Sixty-three percent of respondents said that they were aware of reports that 2015 was the warmest year on record. (Image courtesy of Carlos Porto/FreeDigitalPhotos.net)
Widespread agreement exists in the U.S. that the global climate is warming, but the reasons behind the temperature increase are debated, according to a Gallup survey.
Sixty-three percent of respondents said that they were aware of reports that 2015 was the warmest year on record, and 69 percent affirmed that these findings were accurate.
Awareness increased with age and education level.
Seventy percent of folks age 55 or older knew about reports compared to 53 percent of 18- to 34-year-olds, while 76 percent of college graduates affirmed knowledge of reports compared to 53 percent of respondents with no college education.
Responses were mixed to questions about the reasons for climate change - 49 percent said it was human-caused, 46 percent stated it resulted from natural changes, and 5 percent had no opinion.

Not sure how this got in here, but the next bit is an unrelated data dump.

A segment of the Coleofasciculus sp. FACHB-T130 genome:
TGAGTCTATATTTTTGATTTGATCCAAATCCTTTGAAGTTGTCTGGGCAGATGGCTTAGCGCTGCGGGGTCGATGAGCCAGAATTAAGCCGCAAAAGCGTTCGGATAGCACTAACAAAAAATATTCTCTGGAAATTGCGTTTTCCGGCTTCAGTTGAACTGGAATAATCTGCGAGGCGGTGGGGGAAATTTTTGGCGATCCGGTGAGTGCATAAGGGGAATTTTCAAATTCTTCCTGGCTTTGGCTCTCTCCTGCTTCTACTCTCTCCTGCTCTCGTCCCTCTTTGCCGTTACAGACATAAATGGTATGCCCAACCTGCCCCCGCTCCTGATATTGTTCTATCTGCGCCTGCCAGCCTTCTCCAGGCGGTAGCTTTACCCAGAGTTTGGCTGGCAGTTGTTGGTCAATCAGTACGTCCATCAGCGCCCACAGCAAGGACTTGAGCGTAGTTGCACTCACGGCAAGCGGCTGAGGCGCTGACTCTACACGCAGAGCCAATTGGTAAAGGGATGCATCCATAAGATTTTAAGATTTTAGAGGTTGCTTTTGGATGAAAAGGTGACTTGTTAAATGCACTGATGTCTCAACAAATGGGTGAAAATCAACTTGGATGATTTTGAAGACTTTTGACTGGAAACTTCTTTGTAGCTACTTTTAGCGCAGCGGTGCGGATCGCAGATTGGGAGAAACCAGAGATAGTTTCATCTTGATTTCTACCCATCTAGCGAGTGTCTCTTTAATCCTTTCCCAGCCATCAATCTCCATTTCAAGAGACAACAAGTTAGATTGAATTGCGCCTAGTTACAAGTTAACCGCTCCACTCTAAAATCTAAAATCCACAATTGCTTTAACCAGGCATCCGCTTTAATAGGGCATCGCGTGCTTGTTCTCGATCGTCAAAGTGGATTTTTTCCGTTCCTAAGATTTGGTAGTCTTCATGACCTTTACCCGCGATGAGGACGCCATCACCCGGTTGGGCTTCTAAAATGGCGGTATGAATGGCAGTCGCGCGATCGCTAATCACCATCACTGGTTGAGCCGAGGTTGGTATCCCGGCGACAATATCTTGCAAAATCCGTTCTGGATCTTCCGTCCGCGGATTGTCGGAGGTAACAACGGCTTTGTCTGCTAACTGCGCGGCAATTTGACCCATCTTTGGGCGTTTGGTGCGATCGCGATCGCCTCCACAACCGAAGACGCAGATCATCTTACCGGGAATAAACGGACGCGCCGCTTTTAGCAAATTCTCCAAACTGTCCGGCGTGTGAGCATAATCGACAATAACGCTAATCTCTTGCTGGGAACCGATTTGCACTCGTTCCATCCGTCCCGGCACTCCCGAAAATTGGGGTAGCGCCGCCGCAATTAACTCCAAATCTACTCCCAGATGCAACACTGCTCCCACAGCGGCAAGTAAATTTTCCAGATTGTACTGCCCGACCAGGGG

Views on causation varied based on age, education level and political party.
Sixty-one percent of respondents aged 18 to 34 were most likely to affirm human causation for the warming trend (61 percent), compared to 35- to 54-year-olds (52 percent), and those 55 and older (39 percent).
Fifty-six percent of college graduates said humans were driving climate change, while 52 percent of folks with some college and 42 percent of those with no college education did so.
Republicans were least likely to affirm human causation (27 percent) and most likely to say natural cycles were behind the record high temperatures (72 percent).
The numbers were the opposite for Democrats at 72 percent (human-caused) and 24 percent (natural cycles), while independents were divided at 47 percent and 48 percent, respectively.
"This is yet another indication of the extreme degree of partisan polarization surrounding climate change that has evolved in the U.S. over the past decade," Gallup commented.
The full survey results are available here.